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A Moment’s OrnamentThe Poetics of Nympholepsy in Ancient Greece$
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Corinne Ondine Pache

Print publication date: 2010

Print ISBN-13: 9780195339369

Published to Oxford Scholarship Online: January 2011

DOI: 10.1093/acprof:oso/9780195339369.001.0001

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Kephalos in the City

Kephalos in the City

Chapter:
(p.123) 5 Kephalos in the City
Source:
A Moment’s Ornament
Author(s):

Corinne Ondine Pache

Publisher:
Oxford University Press
DOI:10.1093/acprof:oso/9780195339369.003.0005

Chapter 5 considers what happens to the motif of love between mortals and immortals in the civic and religious contexts of the classical polis, focusing more particularly on the hero Cephalus in Athens and Attica. While historical nympholepts establish their sanctuaries in honor of the nymphs in the countryside, narratives of mortal men seized by goddesses also become part of the polis through images, words, and ritual. The motif of Eos and her lovers, in particular, was popular on vase paintings and on monuments such as the throne of Amyclae in Sparta and the Stoa Basileios in Athens. Eos’s lover, Cephalus, was named on the Thorikos sacrificial calendar and was important in cult throughout Attica. The mortal lovers of goddesses provide a crucial connection between the divine and mortal realm; this is true not only in myth, but also in the Athenian polis, where Cephalus is celebrated and mourned by the Greeks of the classical period.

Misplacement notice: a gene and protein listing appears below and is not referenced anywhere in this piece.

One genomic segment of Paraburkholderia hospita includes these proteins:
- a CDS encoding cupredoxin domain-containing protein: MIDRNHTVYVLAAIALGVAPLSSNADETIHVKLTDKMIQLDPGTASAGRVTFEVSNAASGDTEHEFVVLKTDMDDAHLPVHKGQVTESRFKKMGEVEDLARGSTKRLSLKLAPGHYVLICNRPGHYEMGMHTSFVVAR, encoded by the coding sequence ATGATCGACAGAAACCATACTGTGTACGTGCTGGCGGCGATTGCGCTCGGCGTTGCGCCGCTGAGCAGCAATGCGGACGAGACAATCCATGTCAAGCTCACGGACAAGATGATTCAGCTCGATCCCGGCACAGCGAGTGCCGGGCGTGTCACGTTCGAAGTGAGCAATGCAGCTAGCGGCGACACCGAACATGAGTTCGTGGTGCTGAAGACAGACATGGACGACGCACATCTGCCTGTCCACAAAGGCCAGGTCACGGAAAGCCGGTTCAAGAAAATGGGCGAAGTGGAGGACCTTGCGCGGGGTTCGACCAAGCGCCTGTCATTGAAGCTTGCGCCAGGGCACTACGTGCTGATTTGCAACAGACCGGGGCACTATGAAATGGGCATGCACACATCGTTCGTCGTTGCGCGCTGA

Keywords:   Cephalus, Athens, Attica, Polis, Eos, Amyclae, Stoa Basileios, Thorikos

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